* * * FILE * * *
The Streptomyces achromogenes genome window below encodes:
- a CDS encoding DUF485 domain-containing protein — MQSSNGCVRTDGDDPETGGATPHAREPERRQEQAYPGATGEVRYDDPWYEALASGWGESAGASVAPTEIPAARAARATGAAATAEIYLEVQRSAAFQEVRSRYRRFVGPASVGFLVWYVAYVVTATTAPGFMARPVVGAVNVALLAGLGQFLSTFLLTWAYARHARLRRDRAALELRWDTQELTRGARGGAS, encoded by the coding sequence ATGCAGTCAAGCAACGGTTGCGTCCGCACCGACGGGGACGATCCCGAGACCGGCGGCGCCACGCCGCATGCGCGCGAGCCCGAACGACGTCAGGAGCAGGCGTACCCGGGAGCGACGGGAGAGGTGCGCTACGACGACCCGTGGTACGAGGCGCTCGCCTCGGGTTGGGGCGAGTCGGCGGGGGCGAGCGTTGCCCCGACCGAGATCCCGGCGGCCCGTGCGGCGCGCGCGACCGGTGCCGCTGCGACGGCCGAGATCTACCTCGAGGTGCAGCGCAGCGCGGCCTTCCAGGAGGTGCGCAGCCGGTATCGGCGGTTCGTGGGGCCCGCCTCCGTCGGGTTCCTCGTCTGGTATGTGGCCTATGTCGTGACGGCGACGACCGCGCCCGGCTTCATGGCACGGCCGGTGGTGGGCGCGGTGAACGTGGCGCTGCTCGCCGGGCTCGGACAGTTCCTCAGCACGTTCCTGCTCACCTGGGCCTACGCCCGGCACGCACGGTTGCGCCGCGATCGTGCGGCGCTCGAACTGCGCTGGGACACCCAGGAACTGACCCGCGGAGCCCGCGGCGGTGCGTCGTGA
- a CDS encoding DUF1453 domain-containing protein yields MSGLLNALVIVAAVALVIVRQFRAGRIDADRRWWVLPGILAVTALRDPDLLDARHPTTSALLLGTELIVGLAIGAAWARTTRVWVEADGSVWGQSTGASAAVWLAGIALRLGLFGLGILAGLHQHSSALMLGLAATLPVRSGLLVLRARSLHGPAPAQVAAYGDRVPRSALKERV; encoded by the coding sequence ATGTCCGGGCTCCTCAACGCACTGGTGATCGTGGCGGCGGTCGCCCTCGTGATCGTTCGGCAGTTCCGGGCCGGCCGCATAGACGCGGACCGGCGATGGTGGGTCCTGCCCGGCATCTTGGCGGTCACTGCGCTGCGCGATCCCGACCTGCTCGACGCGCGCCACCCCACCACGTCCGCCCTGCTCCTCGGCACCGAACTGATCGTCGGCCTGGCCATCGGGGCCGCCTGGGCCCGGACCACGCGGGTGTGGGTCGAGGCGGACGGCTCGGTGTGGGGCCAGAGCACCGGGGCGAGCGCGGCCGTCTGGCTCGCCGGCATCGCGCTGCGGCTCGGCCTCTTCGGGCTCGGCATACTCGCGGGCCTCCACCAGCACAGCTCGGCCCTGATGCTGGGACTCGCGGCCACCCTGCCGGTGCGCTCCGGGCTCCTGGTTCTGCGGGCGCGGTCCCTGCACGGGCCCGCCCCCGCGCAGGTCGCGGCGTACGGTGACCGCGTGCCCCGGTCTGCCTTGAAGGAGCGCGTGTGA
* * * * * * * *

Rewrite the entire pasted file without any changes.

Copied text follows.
The Streptomyces achromogenes genome window below encodes:
- a CDS encoding DUF485 domain-containing protein — MQSSNGCVRTDGDDPETGGATPHAREPERRQEQAYPGATGEVRYDDPWYEALASGWGESAGASVAPTEIPAARAARATGAAATAEIYLEVQRSAAFQEVRSRYRRFVGPASVGFLVWYVAYVVTATTAPGFMARPVVGAVNVALLAGLGQFLSTFLLTWAYARHARLRRDRAALELRWDTQELTRGARGGAS, encoded by the coding sequence ATGCAGTCAAGCAACGGTTGCGTCCGCACCGACGGGGACGATCCCGAGACCGGCGGCGCCACGCCGCATGCGCGCGAGCCCGAACGACGTCAGGAGCAGGCGTACCCGGGAGCGACGGGAGAGGTGCGCTACGACGACCCGTGGTACGAGGCGCTCGCCTCGGGTTGGGGCGAGTCGGCGGGGGCGAGCGTTGCCCCGACCGAGATCCCGGCGGCCCGTGCGGCGCGCGCGACCGGTGCCGCTGCGACGGCCGAGATCTACCTCGAGGTGCAGCGCAGCGCGGCCTTCCAGGAGGTGCGCAGCCGGTATCGGCGGTTCGTGGGGCCCGCCTCCGTCGGGTTCCTCGTCTGGTATGTGGCCTATGTCGTGACGGCGACGACCGCGCCCGGCTTCATGGCACGGCCGGTGGTGGGCGCGGTGAACGTGGCGCTGCTCGCCGGGCTCGGACAGTTCCTCAGCACGTTCCTGCTCACCTGGGCCTACGCCCGGCACGCACGGTTGCGCCGCGATCGTGCGGCGCTCGAACTGCGCTGGGACACCCAGGAACTGACCCGCGGAGCCCGCGGCGGTGCGTCGTGA
- a CDS encoding DUF1453 domain-containing protein yields MSGLLNALVIVAAVALVIVRQFRAGRIDADRRWWVLPGILAVTALRDPDLLDARHPTTSALLLGTELIVGLAIGAAWARTTRVWVEADGSVWGQSTGASAAVWLAGIALRLGLFGLGILAGLHQHSSALMLGLAATLPVRSGLLVLRARSLHGPAPAQVAAYGDRVPRSALKERV; encoded by the coding sequence ATGTCCGGGCTCCTCAACGCACTGGTGATCGTGGCGGCGGTCGCCCTCGTGATCGTTCGGCAGTTCCGGGCCGGCCGCATAGACGCGGACCGGCGATGGTGGGTCCTGCCCGGCATCTTGGCGGTCACTGCGCTGCGCGATCCCGACCTGCTCGACGCGCGCCACCCCACCACGTCCGCCCTGCTCCTCGGCACCGAACTGATCGTCGGCCTGGCCATCGGGGCCGCCTGGGCCCGGACCACGCGGGTGTGGGTCGAGGCGGACGGCTCGGTGTGGGGCCAGAGCACCGGGGCGAGCGCGGCCGTCTGGCTCGCCGGCATCGCGCTGCGGCTCGGCCTCTTCGGGCTCGGCATACTCGCGGGCCTCCACCAGCACAGCTCGGCCCTGATGCTGGGACTCGCGGCCACCCTGCCGGTGCGCTCCGGGCTCCTGGTTCTGCGGGCGCGGTCCCTGCACGGGCCCGCCCCCGCGCAGGTCGCGGCGTACGGTGACCGCGTGCCCCGGTCTGCCTTGAAGGAGCGCGTGTGA